Of course he’s on LinkedIn
I shouldn’t be surprised that the British Prime Minister – any contemporary national leader, really – is on LinkedIn. It’s supposed to say “I live in the real world, I know about the grind, about the exigencies of business and office life and the ugly necessity of self-promotion.” Maybe also “look, I got to the very top of British public life just by keeping my LinkedIn notifications on.”
But should I be happy that our head of government’s own LinkedIn bio apparently puts the word ‘influencer’ before ‘Prime Minister of the United Kingdom’? Or that this Prime Minister would happily, not to say chirpily, in the manner of a children’s TV presenter, show up at 8.30 on a Monday morning to answer a string of banal questions from friendly business big-wigs on a LinkedIn live?
Should it actually scare me to learn that someone apparently so taken in by the promise of the hustle economy and by the bleak, one-dimensional glamour of the entrepreneur could possibly be asked to lead an actual economy. And to lead it, somehow, out of the long, sad, immiserating experiment of financialisation, marketisation, privatisation and the rest?
And anyway, of course he’s on LinkedIn (all the thrusting, young political innovators at the end of politics are there: Justin, Jacinda, Leo, Emmanuel, Pedro, Kyriakos…), of course he’s animated by the idea of the entrepreneur, the avatar of the shallowest and least productive version of capitalism – the capitalism of personal growth, ‘disruption’, of dematerialisation, of self-reliance and self-actualisation. The potent myth of the mysteriously gifted individual who can apparently turn around businesses, industries and whole national economies as an expression of will, of impatient, pathological brilliance.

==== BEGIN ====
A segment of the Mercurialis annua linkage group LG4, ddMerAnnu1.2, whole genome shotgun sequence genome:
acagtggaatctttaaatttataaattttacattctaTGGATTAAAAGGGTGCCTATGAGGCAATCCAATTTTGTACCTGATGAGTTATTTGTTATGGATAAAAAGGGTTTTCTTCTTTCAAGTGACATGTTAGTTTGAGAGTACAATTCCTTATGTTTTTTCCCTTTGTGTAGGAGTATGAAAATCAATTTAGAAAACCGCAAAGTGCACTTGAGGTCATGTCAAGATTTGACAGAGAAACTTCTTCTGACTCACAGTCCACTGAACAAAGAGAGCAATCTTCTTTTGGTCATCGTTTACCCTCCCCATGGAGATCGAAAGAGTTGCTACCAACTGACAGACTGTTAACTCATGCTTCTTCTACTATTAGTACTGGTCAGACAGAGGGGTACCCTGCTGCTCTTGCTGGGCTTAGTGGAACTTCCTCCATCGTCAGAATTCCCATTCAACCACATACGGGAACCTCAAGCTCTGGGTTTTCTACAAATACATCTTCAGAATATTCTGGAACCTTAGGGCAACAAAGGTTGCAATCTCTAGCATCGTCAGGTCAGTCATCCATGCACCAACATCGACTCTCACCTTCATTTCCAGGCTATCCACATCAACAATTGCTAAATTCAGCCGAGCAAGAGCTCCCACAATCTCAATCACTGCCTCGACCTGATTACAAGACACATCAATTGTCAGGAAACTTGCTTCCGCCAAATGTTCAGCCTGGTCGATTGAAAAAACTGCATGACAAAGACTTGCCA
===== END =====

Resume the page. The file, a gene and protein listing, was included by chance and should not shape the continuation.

This is the delusional political economy of LinkedIn and the other powerful institutions of the growth mindset – of the unicorn and the decacorn and other mythic creatures in the investment labyrinth.
As we’re learning now, of course, the whole teetering, upside-down pyramid of the entrepreurial economy, of the 10x strategy and the profitless tech leviathan depended almost entirely on the long period of cheap money and the epic flow of unanchored capital from the owner class that are both now grinding to a nasty end and on the cruelty of the idea that anyone can join this club, despite what we know about the carefully hidden advantages of the entrepreneur class.
It’s like an episode of the Simpsons in which an actual country is led by an airhead who’s spent his whole working life cheerfully clicking on LinkedIn requests, shamelessly asking strangers for ‘endorsements’ and congratulating other strangers on their inexplicable promotions. Get a life, Rishi.